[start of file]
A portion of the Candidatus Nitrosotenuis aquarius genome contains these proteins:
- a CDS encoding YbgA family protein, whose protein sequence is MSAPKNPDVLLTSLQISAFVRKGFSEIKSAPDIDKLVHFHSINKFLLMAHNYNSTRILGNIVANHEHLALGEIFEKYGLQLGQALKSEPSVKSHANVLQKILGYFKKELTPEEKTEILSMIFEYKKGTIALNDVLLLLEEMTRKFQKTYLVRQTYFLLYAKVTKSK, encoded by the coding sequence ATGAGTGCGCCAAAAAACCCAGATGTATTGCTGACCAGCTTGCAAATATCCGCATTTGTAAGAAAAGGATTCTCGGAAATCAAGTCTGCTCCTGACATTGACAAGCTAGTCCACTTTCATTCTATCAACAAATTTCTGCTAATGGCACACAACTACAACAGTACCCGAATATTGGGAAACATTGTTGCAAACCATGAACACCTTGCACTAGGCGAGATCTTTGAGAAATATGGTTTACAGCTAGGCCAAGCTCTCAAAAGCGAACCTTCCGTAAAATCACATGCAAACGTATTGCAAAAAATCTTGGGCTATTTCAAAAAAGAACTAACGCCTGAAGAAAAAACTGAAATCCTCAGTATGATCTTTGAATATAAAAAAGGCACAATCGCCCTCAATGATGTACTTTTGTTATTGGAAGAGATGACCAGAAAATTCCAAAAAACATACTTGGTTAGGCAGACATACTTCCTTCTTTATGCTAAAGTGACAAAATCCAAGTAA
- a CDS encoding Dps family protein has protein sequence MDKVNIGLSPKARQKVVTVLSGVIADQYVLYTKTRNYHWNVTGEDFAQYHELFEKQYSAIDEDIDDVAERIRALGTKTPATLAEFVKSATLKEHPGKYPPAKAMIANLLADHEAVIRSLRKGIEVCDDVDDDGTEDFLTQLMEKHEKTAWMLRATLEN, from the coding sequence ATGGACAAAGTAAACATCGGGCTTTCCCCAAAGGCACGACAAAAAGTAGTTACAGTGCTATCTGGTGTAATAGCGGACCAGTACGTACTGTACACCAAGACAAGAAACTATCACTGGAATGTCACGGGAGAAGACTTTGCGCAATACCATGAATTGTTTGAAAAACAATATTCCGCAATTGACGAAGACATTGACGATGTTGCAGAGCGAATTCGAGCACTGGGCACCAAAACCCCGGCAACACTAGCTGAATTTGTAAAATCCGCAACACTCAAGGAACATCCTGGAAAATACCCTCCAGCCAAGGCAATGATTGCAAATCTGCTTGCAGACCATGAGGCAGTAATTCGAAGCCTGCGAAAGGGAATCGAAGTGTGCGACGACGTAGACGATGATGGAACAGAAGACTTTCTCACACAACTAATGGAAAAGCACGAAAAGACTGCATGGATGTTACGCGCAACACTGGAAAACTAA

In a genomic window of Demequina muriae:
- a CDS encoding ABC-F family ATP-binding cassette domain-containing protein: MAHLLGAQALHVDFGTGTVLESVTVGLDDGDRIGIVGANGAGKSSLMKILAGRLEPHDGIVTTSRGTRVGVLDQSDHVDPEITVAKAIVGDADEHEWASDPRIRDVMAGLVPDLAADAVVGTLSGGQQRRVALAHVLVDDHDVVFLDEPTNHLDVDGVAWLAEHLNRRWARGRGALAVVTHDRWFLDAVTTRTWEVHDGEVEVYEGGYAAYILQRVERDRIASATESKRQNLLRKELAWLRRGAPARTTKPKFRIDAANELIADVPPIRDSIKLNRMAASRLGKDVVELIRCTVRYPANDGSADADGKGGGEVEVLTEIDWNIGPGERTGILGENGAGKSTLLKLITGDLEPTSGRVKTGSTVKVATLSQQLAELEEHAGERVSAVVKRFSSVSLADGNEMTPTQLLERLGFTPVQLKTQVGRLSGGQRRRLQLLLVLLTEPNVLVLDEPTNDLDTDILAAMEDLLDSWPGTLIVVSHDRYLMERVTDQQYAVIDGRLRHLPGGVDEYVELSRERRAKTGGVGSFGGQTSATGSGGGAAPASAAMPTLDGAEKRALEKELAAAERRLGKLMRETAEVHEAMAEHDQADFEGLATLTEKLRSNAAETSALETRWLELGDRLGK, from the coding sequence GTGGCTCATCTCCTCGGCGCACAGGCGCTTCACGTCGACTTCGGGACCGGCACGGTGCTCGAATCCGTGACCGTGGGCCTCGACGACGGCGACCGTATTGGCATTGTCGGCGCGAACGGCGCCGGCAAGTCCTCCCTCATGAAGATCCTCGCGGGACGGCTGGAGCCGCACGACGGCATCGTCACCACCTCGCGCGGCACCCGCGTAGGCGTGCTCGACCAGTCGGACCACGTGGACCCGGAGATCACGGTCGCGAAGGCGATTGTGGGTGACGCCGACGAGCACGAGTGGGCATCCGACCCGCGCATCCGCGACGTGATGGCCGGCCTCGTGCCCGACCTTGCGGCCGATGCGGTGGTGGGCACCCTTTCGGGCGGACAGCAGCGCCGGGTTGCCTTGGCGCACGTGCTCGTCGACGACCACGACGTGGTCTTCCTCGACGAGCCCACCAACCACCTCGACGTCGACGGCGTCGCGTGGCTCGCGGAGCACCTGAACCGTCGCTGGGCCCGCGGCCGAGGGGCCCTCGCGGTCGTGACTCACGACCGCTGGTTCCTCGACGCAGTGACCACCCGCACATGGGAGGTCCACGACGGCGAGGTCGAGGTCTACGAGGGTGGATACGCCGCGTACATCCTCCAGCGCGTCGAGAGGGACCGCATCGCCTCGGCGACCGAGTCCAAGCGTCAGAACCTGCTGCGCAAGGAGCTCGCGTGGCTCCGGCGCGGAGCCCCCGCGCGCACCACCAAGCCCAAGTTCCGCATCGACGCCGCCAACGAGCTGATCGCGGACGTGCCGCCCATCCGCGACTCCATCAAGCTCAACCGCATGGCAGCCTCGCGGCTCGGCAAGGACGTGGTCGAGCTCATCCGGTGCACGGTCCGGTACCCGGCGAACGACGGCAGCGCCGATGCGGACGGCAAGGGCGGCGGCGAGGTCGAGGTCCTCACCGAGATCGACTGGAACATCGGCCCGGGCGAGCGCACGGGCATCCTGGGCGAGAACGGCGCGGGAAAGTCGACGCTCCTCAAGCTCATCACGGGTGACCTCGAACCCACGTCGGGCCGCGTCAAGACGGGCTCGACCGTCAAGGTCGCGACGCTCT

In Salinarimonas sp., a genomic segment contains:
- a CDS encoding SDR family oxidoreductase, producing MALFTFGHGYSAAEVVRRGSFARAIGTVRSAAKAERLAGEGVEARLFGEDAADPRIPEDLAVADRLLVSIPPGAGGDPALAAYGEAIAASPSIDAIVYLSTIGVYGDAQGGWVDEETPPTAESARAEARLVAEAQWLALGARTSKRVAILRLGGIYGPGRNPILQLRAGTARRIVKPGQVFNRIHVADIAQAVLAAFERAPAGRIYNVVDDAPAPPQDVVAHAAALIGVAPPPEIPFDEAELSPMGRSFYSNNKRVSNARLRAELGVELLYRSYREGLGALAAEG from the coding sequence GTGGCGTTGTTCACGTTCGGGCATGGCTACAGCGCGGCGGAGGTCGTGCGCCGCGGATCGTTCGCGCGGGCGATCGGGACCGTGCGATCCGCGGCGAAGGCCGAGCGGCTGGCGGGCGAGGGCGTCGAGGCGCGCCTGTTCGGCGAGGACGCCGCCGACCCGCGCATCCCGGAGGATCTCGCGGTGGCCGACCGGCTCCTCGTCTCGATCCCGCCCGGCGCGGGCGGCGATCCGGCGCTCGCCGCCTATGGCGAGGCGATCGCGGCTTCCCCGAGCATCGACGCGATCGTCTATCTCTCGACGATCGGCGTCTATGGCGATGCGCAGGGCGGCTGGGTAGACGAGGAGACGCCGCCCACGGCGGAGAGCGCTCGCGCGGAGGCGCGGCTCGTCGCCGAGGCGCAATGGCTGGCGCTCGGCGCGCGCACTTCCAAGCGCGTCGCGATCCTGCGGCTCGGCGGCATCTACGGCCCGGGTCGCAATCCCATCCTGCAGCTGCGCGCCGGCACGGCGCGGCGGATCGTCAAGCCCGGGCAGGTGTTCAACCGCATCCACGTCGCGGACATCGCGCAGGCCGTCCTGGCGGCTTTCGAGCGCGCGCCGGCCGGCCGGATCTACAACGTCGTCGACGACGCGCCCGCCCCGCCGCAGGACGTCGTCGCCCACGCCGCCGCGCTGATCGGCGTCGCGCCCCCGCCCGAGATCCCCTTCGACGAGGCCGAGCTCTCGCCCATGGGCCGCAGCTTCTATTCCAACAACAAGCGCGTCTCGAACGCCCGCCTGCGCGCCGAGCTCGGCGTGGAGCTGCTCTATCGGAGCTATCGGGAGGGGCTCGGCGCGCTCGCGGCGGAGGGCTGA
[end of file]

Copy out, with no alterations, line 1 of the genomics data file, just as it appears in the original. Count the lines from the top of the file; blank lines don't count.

A portion of the Candidatus Nitrosotenuis aquarius genome contains these proteins: